Foreign Policy Blogs

Guido Mantega’s Silent War

1240ef19331“We’re in the midst of an international currency war,” declared Brazil’s Finance Minister, Guido Mantega, this past Monday.

Minister Mantega was referring to Brazil’s ongoing struggle to maintain a competitive exchange rate for its exports as other developing nations aim for the same. Although most analysts have recognized the “currency war” for some time, Minister Mantega’s comments represent one of the most vocal recognitions of this conflict by a public official.

The comments follow the Real’s appreciation by 35% against the dollar since the beginning of 2009 and the central bank’s purchase of $1 billion USD a day for much of the past two weeks (or about 10 times its daily purchasing average in recent months) in order to keep the Real’s value down.

Last week’s $67 billion share-issue by Petrobras – the largest in history – has spurred even greater demand for the Real and is partly responsible for the Brazilian central bank’s purchase of U.S. treasury bonds as of late. The growth of Brazil’s economy, and its attractiveness to foreign investors, is sure to keep pressure on the Real to appreciate and prompt action by Brazilian policy-makers in turn.

Minister Mantega warned that the Brazilian government has “an arsenal of instruments” to fight against the Real’s strengthening and keep it competitive as other countries seek to do the same. Minister Mantega was undoubtedly responding to the increased intervention in the currency markets by other export-led economies – like China, South Korea, and Japan – who rely on a strong dollar to keep their export industries afloat.

Brazil is already the third single largest holder of U.S. treasury bonds, after China and Japan, and will continue to purchase “any excess dollars in the market,” according to Mr. Mantega. Other instruments in Brazil’s “arsenal” include it’s sovereign wealth fund, which has been armed with 17.9 billion Real (10.5 billion USD) to buy dollars off the currency markets (but has reportedly yet to do so), as well as raising its Iposto sobre Operações Financeiras (IOF) or tax on foreign capital (currently at 2%).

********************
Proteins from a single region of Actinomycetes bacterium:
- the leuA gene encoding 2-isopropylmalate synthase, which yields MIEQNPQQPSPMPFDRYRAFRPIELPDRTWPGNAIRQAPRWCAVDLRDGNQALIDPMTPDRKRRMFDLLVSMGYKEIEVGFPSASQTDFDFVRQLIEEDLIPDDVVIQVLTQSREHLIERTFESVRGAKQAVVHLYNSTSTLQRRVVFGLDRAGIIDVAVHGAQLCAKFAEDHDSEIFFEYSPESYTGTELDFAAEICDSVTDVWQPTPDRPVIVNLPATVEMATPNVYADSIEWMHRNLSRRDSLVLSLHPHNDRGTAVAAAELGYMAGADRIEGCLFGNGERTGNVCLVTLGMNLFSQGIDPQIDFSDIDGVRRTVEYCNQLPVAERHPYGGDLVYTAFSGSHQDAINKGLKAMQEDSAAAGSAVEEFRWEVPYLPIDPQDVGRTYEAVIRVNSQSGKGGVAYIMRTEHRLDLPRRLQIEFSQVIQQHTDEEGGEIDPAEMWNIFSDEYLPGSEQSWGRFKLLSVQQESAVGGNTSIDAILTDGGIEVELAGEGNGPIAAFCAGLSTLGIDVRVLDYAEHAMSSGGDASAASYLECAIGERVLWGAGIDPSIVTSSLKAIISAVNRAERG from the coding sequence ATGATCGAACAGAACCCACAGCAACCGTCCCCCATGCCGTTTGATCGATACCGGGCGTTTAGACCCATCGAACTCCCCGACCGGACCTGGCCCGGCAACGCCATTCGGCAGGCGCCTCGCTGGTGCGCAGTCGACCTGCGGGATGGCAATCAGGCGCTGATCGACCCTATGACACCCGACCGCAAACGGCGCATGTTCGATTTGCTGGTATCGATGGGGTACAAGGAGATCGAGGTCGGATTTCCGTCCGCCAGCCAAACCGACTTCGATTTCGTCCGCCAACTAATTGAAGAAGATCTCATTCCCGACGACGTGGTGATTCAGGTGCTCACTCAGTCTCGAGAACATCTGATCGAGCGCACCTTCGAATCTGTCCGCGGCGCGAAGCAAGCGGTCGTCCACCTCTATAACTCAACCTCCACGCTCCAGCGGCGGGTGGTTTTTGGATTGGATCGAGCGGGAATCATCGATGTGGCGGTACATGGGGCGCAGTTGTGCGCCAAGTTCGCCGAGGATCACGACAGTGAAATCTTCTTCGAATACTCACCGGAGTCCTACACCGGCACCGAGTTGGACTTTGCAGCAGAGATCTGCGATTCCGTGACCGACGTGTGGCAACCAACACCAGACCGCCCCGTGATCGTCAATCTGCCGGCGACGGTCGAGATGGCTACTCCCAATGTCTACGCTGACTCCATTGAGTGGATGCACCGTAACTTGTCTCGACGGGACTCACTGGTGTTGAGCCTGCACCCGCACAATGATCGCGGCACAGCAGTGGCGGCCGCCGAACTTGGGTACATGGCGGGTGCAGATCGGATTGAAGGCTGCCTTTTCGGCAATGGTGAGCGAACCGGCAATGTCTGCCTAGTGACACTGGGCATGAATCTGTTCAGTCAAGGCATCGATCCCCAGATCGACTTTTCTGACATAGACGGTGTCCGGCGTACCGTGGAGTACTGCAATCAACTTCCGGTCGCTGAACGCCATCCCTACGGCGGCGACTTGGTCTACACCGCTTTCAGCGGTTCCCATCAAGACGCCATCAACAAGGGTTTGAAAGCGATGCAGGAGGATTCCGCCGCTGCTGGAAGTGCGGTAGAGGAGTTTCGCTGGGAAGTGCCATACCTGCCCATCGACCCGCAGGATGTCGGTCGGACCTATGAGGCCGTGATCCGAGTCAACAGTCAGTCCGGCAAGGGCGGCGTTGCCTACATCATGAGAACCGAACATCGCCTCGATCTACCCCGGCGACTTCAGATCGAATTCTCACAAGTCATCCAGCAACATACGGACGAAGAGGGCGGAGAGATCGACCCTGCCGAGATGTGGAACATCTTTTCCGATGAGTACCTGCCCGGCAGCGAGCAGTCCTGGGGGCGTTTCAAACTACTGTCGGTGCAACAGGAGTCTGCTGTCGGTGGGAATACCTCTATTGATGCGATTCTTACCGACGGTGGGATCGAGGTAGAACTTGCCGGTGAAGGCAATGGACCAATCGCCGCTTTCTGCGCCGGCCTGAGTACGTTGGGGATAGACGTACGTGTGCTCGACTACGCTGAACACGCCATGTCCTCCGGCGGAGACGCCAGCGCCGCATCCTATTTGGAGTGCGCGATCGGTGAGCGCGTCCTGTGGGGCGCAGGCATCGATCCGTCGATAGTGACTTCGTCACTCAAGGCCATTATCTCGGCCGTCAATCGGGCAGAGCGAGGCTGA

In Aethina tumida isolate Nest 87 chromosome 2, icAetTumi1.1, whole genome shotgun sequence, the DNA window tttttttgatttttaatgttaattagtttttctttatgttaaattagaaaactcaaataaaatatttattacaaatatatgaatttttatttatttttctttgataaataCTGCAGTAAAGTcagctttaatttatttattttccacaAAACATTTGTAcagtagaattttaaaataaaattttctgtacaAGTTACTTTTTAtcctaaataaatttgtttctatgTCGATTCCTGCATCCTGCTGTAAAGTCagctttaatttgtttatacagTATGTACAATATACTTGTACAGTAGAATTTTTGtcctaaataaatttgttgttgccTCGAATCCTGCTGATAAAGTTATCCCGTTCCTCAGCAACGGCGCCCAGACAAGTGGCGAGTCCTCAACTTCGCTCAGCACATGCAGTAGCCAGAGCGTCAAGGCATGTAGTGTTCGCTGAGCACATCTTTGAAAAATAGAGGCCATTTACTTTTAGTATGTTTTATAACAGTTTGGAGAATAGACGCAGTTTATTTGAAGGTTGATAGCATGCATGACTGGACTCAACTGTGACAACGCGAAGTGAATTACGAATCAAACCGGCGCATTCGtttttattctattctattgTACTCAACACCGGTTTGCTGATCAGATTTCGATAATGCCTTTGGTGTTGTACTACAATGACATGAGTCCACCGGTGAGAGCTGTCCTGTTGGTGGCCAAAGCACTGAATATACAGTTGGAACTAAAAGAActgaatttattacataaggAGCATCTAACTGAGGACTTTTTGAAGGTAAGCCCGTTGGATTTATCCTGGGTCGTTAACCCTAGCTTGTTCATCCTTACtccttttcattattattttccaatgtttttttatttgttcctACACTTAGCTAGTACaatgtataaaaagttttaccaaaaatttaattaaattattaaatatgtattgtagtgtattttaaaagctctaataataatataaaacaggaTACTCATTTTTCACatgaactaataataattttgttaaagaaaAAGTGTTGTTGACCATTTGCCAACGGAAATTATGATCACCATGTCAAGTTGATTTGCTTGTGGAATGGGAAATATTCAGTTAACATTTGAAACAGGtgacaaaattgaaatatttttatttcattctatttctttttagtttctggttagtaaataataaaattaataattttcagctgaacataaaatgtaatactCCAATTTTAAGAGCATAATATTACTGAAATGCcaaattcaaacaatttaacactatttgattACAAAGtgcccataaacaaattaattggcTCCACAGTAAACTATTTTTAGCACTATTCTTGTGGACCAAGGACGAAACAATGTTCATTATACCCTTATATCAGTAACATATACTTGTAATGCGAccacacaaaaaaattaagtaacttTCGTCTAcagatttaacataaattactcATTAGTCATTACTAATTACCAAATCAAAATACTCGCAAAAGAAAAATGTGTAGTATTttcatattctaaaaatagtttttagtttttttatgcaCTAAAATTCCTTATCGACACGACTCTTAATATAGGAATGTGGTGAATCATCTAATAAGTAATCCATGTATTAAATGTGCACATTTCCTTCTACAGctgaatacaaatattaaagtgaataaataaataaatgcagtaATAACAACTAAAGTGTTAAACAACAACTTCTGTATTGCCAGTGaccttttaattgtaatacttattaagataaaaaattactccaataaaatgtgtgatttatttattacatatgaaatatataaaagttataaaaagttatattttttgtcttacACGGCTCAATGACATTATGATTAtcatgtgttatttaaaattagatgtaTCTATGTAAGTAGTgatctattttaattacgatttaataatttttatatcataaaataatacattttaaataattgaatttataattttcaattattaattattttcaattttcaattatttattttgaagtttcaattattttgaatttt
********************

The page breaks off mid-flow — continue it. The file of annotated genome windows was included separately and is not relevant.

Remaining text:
It is expected that Minister Mantega will raise Brazil’s IOF following the first round of elections on October 3rd to support the central bank’s efforts on the currency markets and give teeth to his warnings. Nevertheless, without global coordination on current and future currency valuations – and little political will to tackle the issue at the November G20 meeting in South Korea – the “currency war” is expected to continue.

(Photo: Photo Agencia Brasil)



Rodrigo Camarena

Rodrigo is an analyst and consultant on Latin American business, politics and public policy. He is a graduate of the London School of Economics and New York University. Follow him on twitter @Ro_Camarena and find more articles by him by visiting: